Historical Trends in Water Quality in the Grand River, Ontario: Reconstruction of Phosphorus Loadings
MetadataShow full item record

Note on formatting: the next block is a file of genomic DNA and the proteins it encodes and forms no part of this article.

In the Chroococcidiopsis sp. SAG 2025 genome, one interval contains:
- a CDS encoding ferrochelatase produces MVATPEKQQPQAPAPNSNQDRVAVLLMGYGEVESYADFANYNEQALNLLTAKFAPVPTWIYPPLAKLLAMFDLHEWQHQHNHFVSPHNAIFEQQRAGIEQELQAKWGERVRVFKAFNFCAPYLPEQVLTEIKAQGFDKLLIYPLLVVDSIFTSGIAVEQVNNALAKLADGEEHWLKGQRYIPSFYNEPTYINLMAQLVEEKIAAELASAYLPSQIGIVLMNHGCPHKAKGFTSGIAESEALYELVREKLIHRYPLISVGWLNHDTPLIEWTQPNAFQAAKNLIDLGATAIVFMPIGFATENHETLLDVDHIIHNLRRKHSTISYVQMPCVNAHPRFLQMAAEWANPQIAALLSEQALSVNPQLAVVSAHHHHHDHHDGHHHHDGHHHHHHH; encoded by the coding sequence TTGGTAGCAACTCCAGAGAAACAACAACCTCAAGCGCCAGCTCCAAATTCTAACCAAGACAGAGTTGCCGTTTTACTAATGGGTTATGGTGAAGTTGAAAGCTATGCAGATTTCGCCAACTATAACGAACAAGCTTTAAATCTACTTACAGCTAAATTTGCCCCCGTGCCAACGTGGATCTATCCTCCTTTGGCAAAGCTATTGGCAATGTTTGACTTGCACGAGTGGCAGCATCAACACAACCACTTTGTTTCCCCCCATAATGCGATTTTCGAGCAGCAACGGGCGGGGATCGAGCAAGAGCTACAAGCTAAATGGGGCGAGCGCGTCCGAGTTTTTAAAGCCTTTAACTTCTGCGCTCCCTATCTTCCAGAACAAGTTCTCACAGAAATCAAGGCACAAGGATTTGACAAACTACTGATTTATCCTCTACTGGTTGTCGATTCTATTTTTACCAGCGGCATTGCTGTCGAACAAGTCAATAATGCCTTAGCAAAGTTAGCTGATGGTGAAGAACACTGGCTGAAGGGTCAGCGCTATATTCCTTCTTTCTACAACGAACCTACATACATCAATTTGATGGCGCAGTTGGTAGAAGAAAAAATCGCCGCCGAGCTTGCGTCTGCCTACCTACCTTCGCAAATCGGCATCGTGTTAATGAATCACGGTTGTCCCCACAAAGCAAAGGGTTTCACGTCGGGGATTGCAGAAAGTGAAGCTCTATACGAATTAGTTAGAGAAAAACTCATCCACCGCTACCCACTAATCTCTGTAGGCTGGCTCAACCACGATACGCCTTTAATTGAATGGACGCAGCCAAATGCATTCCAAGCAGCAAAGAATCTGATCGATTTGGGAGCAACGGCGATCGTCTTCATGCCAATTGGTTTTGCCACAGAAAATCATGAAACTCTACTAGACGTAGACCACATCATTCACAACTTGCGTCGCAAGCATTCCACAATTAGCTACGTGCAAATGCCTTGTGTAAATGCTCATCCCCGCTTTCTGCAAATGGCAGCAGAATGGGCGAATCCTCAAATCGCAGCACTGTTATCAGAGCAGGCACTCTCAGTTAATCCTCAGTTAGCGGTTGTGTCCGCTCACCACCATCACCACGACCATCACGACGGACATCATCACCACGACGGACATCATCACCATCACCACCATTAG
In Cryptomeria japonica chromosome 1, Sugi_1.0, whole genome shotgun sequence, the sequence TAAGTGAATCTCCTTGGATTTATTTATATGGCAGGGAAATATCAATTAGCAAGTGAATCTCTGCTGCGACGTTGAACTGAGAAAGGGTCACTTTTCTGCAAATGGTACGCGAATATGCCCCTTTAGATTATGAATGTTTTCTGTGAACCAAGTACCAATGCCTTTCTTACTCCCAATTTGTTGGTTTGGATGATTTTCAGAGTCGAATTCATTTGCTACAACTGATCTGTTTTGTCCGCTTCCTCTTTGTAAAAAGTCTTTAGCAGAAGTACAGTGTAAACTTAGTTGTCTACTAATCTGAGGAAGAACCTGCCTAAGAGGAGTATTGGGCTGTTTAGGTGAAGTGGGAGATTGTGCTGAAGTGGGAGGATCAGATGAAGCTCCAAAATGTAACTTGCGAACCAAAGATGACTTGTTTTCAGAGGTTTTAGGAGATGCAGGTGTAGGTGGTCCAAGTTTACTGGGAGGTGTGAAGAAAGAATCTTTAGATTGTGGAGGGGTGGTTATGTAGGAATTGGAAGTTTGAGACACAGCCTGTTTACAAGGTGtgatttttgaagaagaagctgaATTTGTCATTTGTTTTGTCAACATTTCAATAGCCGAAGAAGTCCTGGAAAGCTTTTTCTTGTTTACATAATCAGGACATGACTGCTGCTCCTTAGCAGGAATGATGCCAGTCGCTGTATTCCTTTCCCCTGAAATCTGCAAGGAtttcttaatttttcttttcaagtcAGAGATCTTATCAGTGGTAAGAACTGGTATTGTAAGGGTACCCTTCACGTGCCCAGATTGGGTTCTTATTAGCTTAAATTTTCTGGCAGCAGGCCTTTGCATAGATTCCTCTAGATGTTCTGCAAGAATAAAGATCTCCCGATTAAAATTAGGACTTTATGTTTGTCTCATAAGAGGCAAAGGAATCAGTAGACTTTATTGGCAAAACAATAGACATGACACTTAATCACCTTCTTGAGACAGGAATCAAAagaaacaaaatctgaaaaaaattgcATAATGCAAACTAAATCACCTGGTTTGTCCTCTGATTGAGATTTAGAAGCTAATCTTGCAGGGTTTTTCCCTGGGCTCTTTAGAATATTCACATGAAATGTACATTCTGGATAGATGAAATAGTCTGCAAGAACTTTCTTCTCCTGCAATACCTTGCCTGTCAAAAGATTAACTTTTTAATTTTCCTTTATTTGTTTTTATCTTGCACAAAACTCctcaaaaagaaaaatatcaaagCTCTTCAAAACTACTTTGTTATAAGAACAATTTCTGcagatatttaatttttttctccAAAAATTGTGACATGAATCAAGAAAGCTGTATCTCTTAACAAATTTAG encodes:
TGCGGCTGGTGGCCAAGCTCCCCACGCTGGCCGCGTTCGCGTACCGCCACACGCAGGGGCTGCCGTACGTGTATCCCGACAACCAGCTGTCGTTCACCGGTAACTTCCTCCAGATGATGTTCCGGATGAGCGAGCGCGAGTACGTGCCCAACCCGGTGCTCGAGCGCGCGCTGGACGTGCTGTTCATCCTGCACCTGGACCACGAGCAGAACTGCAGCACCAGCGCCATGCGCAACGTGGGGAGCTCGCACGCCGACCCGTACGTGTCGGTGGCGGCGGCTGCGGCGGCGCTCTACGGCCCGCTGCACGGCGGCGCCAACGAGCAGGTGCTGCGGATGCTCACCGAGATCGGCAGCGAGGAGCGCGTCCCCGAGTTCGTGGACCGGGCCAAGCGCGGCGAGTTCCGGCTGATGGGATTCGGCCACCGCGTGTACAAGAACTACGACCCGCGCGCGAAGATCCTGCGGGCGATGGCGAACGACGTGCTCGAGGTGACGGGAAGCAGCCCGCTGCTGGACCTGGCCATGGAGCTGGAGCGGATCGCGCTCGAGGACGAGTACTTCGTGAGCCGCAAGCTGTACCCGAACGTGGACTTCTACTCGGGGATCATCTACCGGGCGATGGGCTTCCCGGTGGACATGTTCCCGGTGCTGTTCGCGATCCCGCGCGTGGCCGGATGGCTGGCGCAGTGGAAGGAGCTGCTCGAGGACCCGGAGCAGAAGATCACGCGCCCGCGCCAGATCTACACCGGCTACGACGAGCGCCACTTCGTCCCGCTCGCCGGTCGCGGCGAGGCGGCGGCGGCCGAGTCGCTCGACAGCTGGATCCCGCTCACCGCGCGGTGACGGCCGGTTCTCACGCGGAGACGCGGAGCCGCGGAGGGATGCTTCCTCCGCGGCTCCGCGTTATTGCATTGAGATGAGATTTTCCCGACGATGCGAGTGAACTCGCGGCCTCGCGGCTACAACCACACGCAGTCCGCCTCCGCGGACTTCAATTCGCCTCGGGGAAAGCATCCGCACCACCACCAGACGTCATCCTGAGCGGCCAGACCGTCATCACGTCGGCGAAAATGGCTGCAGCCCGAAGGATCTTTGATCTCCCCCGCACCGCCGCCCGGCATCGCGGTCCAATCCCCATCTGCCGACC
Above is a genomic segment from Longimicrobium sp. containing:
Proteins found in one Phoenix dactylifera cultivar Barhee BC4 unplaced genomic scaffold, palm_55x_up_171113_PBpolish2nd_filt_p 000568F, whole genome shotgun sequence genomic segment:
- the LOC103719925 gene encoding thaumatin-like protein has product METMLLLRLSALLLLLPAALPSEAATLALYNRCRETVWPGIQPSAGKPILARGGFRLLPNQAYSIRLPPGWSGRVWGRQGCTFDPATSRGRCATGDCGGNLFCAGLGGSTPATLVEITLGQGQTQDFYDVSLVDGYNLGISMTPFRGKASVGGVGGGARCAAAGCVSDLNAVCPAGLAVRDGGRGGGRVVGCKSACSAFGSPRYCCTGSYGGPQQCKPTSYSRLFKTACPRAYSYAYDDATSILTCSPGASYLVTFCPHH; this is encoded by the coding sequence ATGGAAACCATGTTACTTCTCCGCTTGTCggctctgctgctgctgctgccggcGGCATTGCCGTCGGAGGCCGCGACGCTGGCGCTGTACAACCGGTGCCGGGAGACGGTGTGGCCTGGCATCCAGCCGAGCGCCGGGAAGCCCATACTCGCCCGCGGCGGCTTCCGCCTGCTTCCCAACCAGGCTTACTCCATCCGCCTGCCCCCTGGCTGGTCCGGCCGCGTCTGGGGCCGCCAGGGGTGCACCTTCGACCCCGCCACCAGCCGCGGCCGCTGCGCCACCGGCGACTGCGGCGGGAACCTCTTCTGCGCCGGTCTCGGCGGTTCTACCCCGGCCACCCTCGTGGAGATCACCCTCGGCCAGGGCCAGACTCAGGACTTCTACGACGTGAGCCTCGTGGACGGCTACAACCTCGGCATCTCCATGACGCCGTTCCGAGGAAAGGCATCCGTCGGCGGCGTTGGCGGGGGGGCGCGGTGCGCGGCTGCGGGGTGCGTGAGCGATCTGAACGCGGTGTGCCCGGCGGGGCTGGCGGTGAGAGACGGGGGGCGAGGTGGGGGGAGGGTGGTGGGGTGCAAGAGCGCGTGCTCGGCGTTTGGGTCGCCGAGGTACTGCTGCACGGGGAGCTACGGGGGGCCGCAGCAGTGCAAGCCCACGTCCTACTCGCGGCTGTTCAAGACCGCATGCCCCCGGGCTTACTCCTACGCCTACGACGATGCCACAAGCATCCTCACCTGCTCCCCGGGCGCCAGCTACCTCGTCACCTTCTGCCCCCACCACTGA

Phosphorus, a mineral nutrient, is an essential element in aquatic systems. It is only available for biological activity in the form of orthophosphate and soluble restrictive phosphate. Eutrophication, caused by nutrient enrichment, is a problem in many freshwater systems, which results in increased algal blooms, anoxic conditions, and consequently, biodiversity loss and ecosystem failure. Low dissolved oxygen levels trigger the release of sediment bound phosphorus, which reinforces eutrophication. Nutrients in aquatic systems are provided by point and non-point sources and these sources can be affected by several factors, including population, land-use, and climate change. There are many long-term historical phosphorus studies on rivers, but there are very few that are conducted on the Grand River watershed and none that look at factors that might be driving the phosphorus loadings. The Grand River watershed, located in Ontario, Canada, is a highly agricultural watershed with a growing population of approximately one million. It has experienced eutrophication, which has led to excessive production of cyanobacteria and regions of hypoxia. In this study, historical phosphorus concentration data (Total Phosphorus, Soluble Reactive Phosphorus, and Particulate Phosphorus) in five sites along the Grand River were analyzed temporally and spatially from 1965 to 2010 in the upper, middle, and lower parts of the watershed. The Particulate Phosphorus was calculated by subtracting SRP from TP. Several other data such as climate, land-use, geology, and population were also explored and considered as possible factors that may have influenced the trends over time. TP, SRP, and PP average flow weighted concentrations and fluxes were calculated in 2-6 year intervals. SRP load was higher prior to the early 1970’s, declined in the 1970’s, was more stable in the 1980’s and 1990’s, and increased in the 2000’s. The initial decrease in SRP in the early 1970’s was likely due to the phosphorus ban in detergents in 1973 that was implemented over several years. The constant SRP loadings in the 1980’s and 1990’s, despite population and urban development growth, may have been due to upgrades in waste water treatment plants during that time period. The recent increase in phosphorus in more recent years coincides with a large increase in the number of livestock in the 2000’s and population growth. SRP and PP loads increase from upstream to downstream regions are likely due to nutrient accumulation by the river. The higher loads and concentrations of SRP in the CGR is expected because the region is highly urbanized and contains most of the tile drainage in the watershed.